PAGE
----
ongoing notes – early September, 2007
So here I sit, broken-hearted. Okay, maybe not. Finally in Edmonton, finally in my office, trying to get work done yet still feeling completely overloaded (hence the lack of reviewing lately); did you see the nice stuff that Amanda Earl wrote about me on her blog? Also, I’ve started an interview project that started on the Alberta blog and seems to have bled through into three different blogs (apparently it’s been noticed by a few folk there and here; including this note on various reviewers for that Chicago poetry anthol…)? What surprises me most is just how many people have eaten pears lately…
Did you see this article on me in yesterday's Edmonton Journal by Todd Babiak?
Edmonton AB: Part of the fun of being in Edmonton at all is being able to get to the Olive Reading Series [see the interview I did moons ago with then-organizer Adam Dickinson], now run by T.L. Cowan, Jeff Carpenter, Thea Bowering, Douglas Barbour, Jenna Butler, Maria Chen, Meena Gupta and K.L. McKay, with featured reader, a free small chapbook by that reader, as well as an open set. Last night, the first reading of the new season was Edmonton poet Bert Almon, with his chapbook Waiting for the Gulf Stream.
It might not be the kind of poetry that jump-starts any part of me, but his reading was pretty entertaining (and it was a packed house, which was pretty cool). He also launches a new poetry collection alongside Ben Murray with Brindle & Glass at Greenwood's Books, September 16 (7925 104 St., 7pm). The next reader for the Olive Reading Series (Hulbert’s Café, 7601 115 St) is Ottawa poet Stephen Brockwell [see the interview with him here] on October 6.
Kane’ohe HI: It’s always good to get a new issue of Susan M. Schultz’s Tinfish in the mail, and I’ve been (finally) able to start going through #17, from June 2007. Part of why I love this journal is for the strong writing, and for the always interesting design; some of it is just for the geographic range of it, moving Pacific Rim from where she exists on the island-that-is-a-state, all along the American west coast and into parts of Canada, publishing authors such as Kaia Sand, Kim Hyesoon, Meredith Quartermain, Shin Yu Pai, Jane Sprague and Truong Tran. Who wouldn't love a poem with such a title as "The Exiled Filipino Poet Translates into Pidgin ENglish" by R. Zamora Linmark? Or this piece, writing:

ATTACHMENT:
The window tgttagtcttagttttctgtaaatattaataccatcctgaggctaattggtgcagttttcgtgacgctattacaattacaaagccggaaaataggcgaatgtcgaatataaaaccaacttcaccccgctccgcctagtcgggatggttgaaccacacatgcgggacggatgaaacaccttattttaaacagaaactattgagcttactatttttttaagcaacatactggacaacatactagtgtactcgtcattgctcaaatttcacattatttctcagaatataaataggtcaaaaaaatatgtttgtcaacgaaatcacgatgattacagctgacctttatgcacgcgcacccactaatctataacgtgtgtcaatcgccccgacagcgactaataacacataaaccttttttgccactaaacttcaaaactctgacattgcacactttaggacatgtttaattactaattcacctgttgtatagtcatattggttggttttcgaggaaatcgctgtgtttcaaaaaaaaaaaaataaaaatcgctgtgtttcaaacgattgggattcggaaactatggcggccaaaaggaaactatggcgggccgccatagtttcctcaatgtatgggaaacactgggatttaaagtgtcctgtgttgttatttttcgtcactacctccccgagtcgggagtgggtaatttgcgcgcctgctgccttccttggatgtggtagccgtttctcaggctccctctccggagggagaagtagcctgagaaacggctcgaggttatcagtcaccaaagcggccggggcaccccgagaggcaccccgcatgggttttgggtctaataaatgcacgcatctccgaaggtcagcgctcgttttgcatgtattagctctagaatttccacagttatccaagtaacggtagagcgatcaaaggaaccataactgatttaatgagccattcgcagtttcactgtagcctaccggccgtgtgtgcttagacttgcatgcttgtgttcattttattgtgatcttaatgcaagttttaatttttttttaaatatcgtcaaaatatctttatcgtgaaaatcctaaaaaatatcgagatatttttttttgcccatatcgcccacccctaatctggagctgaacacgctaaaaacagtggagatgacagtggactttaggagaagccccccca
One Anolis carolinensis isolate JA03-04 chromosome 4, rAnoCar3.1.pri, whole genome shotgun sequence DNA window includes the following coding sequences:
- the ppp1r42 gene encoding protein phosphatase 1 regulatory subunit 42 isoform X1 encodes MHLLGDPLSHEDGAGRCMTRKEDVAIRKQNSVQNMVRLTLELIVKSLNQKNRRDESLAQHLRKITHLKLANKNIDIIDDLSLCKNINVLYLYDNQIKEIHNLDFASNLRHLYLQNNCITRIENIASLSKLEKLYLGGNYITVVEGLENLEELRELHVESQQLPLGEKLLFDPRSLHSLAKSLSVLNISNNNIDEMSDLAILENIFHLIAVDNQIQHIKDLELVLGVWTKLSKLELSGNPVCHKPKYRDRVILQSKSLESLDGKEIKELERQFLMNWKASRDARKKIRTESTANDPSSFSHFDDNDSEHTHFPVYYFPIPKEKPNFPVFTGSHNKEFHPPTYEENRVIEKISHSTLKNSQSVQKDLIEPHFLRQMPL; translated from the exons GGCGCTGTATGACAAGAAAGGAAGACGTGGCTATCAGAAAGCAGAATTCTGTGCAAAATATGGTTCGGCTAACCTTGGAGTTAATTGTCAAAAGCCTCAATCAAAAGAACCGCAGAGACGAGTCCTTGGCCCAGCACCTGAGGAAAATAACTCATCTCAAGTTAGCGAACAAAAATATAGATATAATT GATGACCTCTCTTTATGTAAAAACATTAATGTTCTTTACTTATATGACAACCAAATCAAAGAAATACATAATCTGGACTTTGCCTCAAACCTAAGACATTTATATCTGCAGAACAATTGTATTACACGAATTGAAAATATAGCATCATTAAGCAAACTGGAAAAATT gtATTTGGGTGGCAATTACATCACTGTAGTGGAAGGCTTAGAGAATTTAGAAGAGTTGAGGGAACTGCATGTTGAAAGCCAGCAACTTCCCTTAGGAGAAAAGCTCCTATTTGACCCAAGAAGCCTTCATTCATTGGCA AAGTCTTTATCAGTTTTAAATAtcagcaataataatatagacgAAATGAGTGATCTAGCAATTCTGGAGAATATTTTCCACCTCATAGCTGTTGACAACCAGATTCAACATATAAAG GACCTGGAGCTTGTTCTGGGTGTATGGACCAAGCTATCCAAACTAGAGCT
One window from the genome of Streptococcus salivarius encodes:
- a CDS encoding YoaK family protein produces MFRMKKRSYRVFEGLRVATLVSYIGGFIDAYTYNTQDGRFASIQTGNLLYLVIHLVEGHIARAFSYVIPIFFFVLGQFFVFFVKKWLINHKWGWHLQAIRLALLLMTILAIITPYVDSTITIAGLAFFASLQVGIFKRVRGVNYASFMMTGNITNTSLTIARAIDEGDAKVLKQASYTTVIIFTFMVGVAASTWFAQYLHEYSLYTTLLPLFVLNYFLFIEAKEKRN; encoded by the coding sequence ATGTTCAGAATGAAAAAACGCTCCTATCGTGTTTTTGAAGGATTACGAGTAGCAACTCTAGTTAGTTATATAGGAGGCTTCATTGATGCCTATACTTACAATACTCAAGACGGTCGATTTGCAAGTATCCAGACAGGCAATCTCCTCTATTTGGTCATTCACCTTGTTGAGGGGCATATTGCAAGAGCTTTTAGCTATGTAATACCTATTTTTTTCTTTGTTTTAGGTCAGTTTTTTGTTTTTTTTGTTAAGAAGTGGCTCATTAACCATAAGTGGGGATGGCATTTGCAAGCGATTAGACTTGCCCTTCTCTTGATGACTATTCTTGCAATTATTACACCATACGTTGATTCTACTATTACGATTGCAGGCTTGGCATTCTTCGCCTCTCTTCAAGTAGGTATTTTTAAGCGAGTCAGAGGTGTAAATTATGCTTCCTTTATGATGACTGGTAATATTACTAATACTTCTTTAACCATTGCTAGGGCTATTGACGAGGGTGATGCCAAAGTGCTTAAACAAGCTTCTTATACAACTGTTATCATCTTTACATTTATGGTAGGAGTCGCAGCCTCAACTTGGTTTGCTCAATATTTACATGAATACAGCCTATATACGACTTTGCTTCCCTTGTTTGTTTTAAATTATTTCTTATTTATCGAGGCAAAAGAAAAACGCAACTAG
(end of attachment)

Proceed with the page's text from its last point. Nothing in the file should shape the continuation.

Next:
A peppery road, well oiled and ready for the taking. A man is standing on
the empty sidewalk. The sky a grayish blue, the air thick and sweet. He
considers entering the road as a stream enters a river. He would integrate
into the larger whole, perhaps adding to its darkness or width. He hesitates,
thinking to himself, “although dedicating completely to this road would
relieve me of all attachment, I am not quite ready to give up the illusion of
self.” Before he has come to a decision, a large wave arrives, pausing for a
moment, allowing the man to witness its greatness, and with a hiss and a
crumble, washes away the sidewalk, the road, the man, his thoughts. (Matt Rohrer)
Montreal QC: It’s good to see former Ottawa poet Wanda O’Connor publish a new poetry chapbook, her self-published Romance & the Tidal Boar (ImPress, 2007), produced for a reading she recently did on the east coast [see this piece I wrote on her moons ago].
my autobiography as a staircase
there is a staircase vining up the tall blank of building. it reaches the sky
and forms its metal around the elements. the staircase does not end as
a staircase. there is nothing beyond it, around it, or in support of it.
there is a building.
three elements are present. the first reaches toward the earth for support.
the second becomes the atmosphere for rest, the third, a solid form,
for comfort, the metal supports me.
anatomy is destiny.*
I imagine this as my maxim and as my civilization. the long arm of the handrail of
there are hands that run along that rail.
there is some kind of love in this.
weightless elements combine and form a mountain. I reach the speak to Moses,
gain a prophecy. I can see Hollywood from here, its loss of charm.
there is an idea of wanting, but only an idea. here I need all things. I need to feel hu-
Although a strange little production, and somewhat uneven, I very much like her use of the direct statement, and keep hoping that she will someday let above/ground press produce a chapbook in the future, perhaps a combination of this, newer work and perhaps something older as well. For information on her chapbook, or to contact her, check out her blog.